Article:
Brooks also notes that religious conservatives are more likely to give time to charities, and even to give blood.

    This demonstrates the heart of the issue. Evangelicals are certainly not consistent in living out their ideals. What group (in the aggregate) is? But to say they hate Jesus because they tend to have certainly political views is not only harsh and judgmental, but…stupid.

    • Have Evangelicals been on the side of the weak or the strong in the last 50 yrs?
      Have Evangelicals been on the side of forgiveness or Judgement?
      when taken as a whole the Evanglical voice as been sad, mean, & w/o love.
      even a issue like abortion which they side with the weak, they do so with meanness & lack of love & caring for those involved. Am I making generalizations? Yes. but this is the perceptions that they give to the world.

      • Cedric Klein says

        That has been the perception some given to the world in some areas, it is true. That has also been the perception the world has chosen to see. The world LOVES the sight of angry anti-abortion protesters outside a clinic as cowering women try to get in. The world hates & slanders the people who put their time & effort & resources into pro-life abortion-alternative clinics which help women opt to mother their children or give them to adoptive parents or to deal with their grief & guilt after aborting. As Joe Scarborough mentioned on his MSNBC show the other morning, the media totally ignored all the students from Regent University helping the post-Katrina relief effort, but let Pat Robertson say one goofy thing & the media is all over it.

        If it is true that “Evangelicals (or Conservatives) Hate Jesus” then it is equally true that “Mainliners (or Liberals) Hate YHWH and Paul”.

      • I think generalizations are usually based on either a person’s own experience with a group, or the way that groups is portrayed by the media. Neither of these is helpful.

        • i think that is true, we can’t just blame the media (plank in our eye), but the few (way to many) rotten apples erase the good of others.

        • As an agnostic…my experiences in evangelicalism, Campus Crusade, mega churches, etc.. are what influenced my thinking about Christianity. To this day I feel sick to my stomach, anxious and wanting nothing to do with most Christians. I’ve built some distance, and others (who I wanted to keep relationships with…) pulled back from me. But when I look back on my life and see the harm that evangelicalism has done…I just wish it would go away. This may be harsh but I view evangelicalism to be as destructive and as harmful as cancer.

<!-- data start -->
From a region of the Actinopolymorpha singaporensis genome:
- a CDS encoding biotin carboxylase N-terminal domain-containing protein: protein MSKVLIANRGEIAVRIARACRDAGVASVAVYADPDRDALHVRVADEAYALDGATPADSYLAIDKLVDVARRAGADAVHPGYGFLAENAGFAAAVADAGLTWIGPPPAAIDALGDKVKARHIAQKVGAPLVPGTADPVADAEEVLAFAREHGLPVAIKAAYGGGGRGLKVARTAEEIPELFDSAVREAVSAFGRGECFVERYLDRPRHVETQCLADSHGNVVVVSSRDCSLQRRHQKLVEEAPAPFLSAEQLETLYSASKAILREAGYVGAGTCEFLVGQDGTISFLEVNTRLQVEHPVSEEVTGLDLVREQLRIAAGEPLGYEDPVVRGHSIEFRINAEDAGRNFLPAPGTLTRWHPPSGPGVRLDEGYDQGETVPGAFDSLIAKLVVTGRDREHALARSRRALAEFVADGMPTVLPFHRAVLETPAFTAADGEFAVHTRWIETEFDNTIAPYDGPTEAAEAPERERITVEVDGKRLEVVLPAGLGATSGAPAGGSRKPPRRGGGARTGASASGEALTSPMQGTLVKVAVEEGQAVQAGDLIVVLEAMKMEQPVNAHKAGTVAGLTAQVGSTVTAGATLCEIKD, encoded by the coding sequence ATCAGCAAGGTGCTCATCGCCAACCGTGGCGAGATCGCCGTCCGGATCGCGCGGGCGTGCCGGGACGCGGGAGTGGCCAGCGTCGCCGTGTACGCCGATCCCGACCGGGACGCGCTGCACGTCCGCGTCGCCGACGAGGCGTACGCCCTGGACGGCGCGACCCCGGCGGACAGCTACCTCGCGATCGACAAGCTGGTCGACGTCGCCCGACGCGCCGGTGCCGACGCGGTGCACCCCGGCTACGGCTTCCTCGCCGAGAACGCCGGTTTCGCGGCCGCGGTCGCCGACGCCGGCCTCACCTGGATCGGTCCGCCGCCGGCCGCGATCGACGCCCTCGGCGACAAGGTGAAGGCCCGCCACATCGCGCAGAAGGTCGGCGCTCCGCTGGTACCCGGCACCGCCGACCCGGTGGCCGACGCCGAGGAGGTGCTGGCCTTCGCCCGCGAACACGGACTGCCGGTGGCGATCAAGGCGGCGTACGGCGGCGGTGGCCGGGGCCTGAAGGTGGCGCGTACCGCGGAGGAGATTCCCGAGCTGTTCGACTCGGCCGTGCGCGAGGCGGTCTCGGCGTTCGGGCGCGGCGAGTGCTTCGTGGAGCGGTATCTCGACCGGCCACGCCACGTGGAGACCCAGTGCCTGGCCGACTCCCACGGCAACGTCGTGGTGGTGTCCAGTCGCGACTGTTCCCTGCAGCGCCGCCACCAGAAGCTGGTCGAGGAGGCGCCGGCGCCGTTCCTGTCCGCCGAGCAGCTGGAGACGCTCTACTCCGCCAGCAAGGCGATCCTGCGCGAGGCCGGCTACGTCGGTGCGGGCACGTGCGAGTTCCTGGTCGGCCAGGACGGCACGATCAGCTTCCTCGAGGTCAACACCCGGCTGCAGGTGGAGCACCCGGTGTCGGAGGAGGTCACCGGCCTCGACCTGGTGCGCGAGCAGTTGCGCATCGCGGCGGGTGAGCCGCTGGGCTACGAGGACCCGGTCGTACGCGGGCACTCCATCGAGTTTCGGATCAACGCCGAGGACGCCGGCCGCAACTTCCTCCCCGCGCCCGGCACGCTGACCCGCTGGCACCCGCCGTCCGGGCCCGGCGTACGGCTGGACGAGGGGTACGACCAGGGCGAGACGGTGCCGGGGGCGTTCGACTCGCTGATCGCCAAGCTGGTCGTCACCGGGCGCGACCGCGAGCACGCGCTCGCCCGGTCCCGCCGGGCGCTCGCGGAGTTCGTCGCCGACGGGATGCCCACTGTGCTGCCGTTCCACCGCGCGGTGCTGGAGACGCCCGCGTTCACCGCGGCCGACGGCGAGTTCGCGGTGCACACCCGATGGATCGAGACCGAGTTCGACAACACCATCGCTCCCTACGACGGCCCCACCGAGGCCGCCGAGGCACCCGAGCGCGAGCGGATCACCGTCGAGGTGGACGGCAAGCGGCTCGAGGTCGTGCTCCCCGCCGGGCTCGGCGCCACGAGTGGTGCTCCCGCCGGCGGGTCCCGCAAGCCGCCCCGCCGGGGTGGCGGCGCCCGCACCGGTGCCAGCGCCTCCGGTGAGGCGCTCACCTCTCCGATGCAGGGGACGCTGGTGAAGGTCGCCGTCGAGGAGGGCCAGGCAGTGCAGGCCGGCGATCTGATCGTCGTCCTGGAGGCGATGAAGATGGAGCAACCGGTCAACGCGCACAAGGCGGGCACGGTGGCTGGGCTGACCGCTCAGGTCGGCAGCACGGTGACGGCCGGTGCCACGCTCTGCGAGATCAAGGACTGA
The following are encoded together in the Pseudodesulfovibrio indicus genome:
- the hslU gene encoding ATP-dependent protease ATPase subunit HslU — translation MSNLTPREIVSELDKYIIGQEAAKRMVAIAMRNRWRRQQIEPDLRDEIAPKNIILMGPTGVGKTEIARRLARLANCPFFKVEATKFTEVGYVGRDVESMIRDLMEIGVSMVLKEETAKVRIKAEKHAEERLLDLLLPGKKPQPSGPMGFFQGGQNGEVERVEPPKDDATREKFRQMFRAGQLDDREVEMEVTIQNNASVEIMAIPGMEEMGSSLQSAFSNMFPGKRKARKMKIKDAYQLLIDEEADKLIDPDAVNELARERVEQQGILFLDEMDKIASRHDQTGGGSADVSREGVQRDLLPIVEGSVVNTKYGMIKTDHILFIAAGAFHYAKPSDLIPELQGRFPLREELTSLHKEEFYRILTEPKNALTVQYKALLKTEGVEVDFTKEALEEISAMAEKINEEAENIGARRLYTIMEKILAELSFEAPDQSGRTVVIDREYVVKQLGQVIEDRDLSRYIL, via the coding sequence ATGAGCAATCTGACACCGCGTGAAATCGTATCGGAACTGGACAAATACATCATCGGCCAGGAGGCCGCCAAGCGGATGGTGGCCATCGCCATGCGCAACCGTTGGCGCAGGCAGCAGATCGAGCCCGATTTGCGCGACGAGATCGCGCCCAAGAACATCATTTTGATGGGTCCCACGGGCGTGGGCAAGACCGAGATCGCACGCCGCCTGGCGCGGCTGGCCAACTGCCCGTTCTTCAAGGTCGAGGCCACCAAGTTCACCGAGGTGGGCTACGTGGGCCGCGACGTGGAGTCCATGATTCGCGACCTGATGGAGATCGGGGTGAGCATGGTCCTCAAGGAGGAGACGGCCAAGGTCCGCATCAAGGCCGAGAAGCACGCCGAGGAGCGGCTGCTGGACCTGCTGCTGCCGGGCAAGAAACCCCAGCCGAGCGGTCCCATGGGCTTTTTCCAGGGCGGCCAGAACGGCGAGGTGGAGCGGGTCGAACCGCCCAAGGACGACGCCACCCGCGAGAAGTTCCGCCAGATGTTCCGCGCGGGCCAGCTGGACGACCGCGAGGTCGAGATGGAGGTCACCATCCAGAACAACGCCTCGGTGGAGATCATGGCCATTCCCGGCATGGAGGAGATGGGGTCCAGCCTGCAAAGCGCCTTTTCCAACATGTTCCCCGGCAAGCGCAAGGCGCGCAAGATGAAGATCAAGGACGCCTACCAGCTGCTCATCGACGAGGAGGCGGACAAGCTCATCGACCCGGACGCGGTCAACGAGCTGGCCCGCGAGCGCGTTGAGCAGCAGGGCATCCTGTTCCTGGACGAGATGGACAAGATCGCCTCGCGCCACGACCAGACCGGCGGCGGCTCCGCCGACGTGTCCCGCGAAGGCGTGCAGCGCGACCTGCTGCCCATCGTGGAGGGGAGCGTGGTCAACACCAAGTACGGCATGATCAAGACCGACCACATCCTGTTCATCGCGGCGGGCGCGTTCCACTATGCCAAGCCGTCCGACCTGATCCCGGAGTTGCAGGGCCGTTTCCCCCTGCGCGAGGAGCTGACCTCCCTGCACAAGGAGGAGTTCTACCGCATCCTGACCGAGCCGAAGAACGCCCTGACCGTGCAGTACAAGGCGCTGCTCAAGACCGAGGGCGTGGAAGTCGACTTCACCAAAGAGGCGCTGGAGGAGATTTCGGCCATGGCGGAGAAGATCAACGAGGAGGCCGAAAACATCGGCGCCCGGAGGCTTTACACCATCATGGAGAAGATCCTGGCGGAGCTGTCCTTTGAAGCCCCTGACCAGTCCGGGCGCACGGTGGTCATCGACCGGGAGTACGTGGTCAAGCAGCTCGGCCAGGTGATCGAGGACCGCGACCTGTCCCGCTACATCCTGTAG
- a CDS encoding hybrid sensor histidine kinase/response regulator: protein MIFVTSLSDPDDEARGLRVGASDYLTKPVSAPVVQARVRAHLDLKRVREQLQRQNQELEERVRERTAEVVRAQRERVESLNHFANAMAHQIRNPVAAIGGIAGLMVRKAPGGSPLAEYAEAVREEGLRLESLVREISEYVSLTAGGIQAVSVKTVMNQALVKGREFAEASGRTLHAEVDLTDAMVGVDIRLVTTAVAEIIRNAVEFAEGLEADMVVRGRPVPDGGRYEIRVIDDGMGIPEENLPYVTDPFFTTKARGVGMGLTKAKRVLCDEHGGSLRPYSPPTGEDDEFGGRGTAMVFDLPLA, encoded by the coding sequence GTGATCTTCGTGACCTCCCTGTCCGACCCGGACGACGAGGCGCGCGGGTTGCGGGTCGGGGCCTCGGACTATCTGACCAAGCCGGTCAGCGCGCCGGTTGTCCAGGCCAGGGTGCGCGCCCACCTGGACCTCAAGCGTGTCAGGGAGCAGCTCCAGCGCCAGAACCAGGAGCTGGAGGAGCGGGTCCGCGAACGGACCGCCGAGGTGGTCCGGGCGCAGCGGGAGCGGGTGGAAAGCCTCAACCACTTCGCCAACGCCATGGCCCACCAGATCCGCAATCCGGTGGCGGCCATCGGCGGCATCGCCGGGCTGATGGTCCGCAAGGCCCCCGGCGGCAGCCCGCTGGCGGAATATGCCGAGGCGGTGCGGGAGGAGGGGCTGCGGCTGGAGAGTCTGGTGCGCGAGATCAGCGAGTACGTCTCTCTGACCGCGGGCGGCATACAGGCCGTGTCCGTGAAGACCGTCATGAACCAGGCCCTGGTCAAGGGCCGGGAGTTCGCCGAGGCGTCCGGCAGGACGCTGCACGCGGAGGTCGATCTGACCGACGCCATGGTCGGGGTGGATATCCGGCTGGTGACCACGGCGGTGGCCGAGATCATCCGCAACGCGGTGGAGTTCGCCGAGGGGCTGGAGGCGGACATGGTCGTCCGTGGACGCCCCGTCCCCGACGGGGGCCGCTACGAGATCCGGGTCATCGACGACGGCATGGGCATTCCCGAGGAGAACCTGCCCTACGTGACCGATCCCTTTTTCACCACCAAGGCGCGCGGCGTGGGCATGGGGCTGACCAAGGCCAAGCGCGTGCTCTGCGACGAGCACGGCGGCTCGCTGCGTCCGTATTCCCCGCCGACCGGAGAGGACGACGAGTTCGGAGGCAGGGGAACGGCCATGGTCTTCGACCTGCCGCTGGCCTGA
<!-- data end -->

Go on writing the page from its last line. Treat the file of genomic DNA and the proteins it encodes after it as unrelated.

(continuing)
• This is purely your own anecdotes. As for me, the only people being ‘mean’ at abortion protests are those who scream that that we hate women. There is far more violence towards pro-lifers than towards abortionists. In fact, it is the liberal “Christians” that I’ve met who are filled with hate and fundamentalism.

        • “There is far more violence towards pro-lifers than towards abortionists.”
          I really don’t want to argue this point, but this is way outside reality. how many Pro-lifers have been assassinated? By the way. I’m pro-life.

    • Isaac (the poster formerly known as Obed) says

      Good summary, Daniel. That was my problem with the article, also. Evangelicals certainly should examine their assumptions and their consciences with regards to whether or not they’re as “Jesus-shaped” as they ought to be. But so should the “liberals” (whatever that means). The article’s a puff piece.

  14. Ugh…the Rob Bell article turned my stomach. Talk about presuming on the guy…you definitely have to read the book to know what he’s trying to say. I feel that this blog’s take is much more balanced:

    http://being-the-body.blogspot.com/2011/02/love-wins.html

    • This is a helpful article.

      “Then several months later one of my mentors suggested I should read books by people who I disagreed with as it would help me sharpen my understanding of what I believed.”

      What a concept.

  15. Well, whatchya know? Here’s someone reviewing Rob’s book who actually READ THE WHOLE THING:
    http://www.gregboyd.org/blog/rob-bell-is-not-a-universalist-and-i-actually-read-love-wins/

    • Steve, thanks for this link and helping solve (at least a little bit of) the debate until the book’s published!

  16. “Oh, but wait. It seems that Rob may be saying that everyone gets into heaven no matter what they say, do or believe. This is called ‘universalism.’ ”